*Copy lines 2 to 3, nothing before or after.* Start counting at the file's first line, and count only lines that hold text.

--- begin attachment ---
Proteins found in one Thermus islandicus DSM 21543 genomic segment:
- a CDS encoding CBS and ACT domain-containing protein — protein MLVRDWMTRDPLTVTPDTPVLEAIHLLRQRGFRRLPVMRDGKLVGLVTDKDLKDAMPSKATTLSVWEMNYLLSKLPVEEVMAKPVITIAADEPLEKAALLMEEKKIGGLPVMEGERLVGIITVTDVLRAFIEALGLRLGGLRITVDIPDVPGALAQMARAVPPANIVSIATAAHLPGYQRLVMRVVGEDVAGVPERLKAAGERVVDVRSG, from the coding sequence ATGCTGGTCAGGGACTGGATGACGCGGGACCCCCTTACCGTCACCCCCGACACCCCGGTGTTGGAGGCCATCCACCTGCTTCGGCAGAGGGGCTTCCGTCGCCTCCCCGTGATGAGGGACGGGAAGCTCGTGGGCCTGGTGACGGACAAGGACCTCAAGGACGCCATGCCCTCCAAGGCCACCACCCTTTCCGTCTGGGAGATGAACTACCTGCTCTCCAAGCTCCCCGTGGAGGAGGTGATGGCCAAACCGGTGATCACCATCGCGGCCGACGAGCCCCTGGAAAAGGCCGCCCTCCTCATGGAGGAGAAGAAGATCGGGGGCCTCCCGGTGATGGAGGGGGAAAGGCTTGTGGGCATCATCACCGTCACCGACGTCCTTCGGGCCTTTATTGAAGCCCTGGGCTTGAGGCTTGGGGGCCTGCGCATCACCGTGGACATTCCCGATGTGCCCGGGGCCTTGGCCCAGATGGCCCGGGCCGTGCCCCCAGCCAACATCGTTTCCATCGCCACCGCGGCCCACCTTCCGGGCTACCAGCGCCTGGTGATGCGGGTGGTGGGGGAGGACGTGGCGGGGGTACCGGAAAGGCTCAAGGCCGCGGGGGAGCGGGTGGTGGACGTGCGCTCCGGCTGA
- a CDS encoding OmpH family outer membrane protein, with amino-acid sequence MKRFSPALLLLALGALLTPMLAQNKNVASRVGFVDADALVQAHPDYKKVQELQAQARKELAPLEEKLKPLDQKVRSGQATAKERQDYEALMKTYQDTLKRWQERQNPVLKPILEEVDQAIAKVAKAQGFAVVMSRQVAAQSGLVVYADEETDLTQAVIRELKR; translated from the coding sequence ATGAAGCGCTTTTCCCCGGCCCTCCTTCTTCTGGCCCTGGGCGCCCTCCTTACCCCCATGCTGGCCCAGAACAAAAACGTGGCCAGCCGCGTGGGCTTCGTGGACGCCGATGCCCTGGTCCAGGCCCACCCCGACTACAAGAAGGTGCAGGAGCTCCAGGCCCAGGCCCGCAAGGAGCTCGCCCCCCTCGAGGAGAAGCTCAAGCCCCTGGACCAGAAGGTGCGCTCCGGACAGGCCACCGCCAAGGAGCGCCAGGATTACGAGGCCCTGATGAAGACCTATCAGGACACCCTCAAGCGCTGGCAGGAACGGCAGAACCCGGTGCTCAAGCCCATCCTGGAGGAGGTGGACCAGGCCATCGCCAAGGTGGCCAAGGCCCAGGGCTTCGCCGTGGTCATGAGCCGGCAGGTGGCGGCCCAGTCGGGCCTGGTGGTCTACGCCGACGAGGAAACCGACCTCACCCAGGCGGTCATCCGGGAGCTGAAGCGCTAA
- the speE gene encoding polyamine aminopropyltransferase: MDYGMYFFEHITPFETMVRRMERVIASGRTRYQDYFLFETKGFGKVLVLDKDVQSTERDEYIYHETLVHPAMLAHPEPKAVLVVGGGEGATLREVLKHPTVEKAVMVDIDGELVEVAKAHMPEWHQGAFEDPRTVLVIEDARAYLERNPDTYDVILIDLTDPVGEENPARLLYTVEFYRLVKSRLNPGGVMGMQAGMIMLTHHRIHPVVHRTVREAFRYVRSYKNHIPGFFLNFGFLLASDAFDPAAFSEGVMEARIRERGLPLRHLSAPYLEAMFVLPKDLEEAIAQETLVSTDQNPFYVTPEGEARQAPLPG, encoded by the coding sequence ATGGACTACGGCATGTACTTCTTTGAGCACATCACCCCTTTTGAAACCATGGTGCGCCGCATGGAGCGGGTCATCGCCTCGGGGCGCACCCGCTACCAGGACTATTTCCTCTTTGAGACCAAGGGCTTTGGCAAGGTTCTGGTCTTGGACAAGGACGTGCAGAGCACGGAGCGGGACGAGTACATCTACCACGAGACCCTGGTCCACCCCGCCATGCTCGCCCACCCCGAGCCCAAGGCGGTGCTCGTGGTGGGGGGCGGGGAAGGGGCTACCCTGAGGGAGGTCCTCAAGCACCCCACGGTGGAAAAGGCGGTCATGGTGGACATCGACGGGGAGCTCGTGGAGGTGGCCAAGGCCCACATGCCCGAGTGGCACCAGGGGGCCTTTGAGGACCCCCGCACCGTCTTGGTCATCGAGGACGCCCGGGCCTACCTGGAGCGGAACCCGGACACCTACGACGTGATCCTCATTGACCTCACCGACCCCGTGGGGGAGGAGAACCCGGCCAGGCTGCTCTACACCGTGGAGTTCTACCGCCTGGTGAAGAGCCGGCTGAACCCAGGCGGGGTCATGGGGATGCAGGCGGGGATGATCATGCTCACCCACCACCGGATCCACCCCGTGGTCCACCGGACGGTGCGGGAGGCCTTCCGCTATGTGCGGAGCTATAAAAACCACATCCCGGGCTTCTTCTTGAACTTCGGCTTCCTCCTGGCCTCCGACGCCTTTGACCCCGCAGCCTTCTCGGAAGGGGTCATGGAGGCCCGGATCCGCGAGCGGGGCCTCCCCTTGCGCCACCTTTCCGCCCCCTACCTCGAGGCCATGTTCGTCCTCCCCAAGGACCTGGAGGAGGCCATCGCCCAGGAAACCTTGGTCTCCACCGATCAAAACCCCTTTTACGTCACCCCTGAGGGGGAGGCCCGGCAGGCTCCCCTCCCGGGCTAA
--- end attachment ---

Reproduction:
- a CDS encoding CBS and ACT domain-containing protein — protein MLVRDWMTRDPLTVTPDTPVLEAIHLLRQRGFRRLPVMRDGKLVGLVTDKDLKDAMPSKATTLSVWEMNYLLSKLPVEEVMAKPVITIAADEPLEKAALLMEEKKIGGLPVMEGERLVGIITVTDVLRAFIEALGLRLGGLRITVDIPDVPGALAQMARAVPPANIVSIATAAHLPGYQRLVMRVVGEDVAGVPERLKAAGERVVDVRSG, from the coding sequence ATGCTGGTCAGGGACTGGATGACGCGGGACCCCCTTACCGTCACCCCCGACACCCCGGTGTTGGAGGCCATCCACCTGCTTCGGCAGAGGGGCTTCCGTCGCCTCCCCGTGATGAGGGACGGGAAGCTCGTGGGCCTGGTGACGGACAAGGACCTCAAGGACGCCATGCCCTCCAAGGCCACCACCCTTTCCGTCTGGGAGATGAACTACCTGCTCTCCAAGCTCCCCGTGGAGGAGGTGATGGCCAAACCGGTGATCACCATCGCGGCCGACGAGCCCCTGGAAAAGGCCGCCCTCCTCATGGAGGAGAAGAAGATCGGGGGCCTCCCGGTGATGGAGGGGGAAAGGCTTGTGGGCATCATCACCGTCACCGACGTCCTTCGGGCCTTTATTGAAGCCCTGGGCTTGAGGCTTGGGGGCCTGCGCATCACCGTGGACATTCCCGATGTGCCCGGGGCCTTGGCCCAGATGGCCCGGGCCGTGCCCCCAGCCAACATCGTTTCCATCGCCACCGCGGCCCACCTTCCGGGCTACCAGCGCCTGGTGATGCGGGTGGTGGGGGAGGACGTGGCGGGGGTACCGGAAAGGCTCAAGGCCGCGGGGGAGCGGGTGGTGGACGTGCGCTCCGGCTGA
- a CDS encoding OmpH family outer membrane protein, with amino-acid sequence MKRFSPALLLLALGALLTPMLAQNKNVASRVGFVDADALVQAHPDYKKVQELQAQARKELAPLEEKLKPLDQKVRSGQATAKERQDYEALMKTYQDTLKRWQERQNPVLKPILEEVDQAIAKVAKAQGFAVVMSRQVAAQSGLVVYADEETDLTQAVIRELKR; translated from the coding sequence ATGAAGCGCTTTTCCCCGGCCCTCCTTCTTCTGGCCCTGGGCGCCCTCCTTACCCCCATGCTGGCCCAGAACAAAAACGTGGCCAGCCGCGTGGGCTTCGTGGACGCCGATGCCCTGGTCCAGGCCCACCCCGACTACAAGAAGGTGCAGGAGCTCCAGGCCCAGGCCCGCAAGGAGCTCGCCCCCCTCGAGGAGAAGCTCAAGCCCCTGGACCAGAAGGTGCGCTCCGGACAGGCCACCGCCAAGGAGCGCCAGGATTACGAGGCCCTGATGAAGACCTATCAGGACACCCTCAAGCGCTGGCAGGAACGGCAGAACCCGGTGCTCAAGCCCATCCTGGAGGAGGTGGACCAGGCCATCGCCAAGGTGGCCAAGGCCCAGGGCTTCGCCGTGGTCATGAGCCGGCAGGTGGCGGCCCAGTCGGGCCTGGTGGTCTACGCCGACGAGGAAACCGACCTCACCCAGGCGGTCATCCGGGAGCTGAAGCGCTAA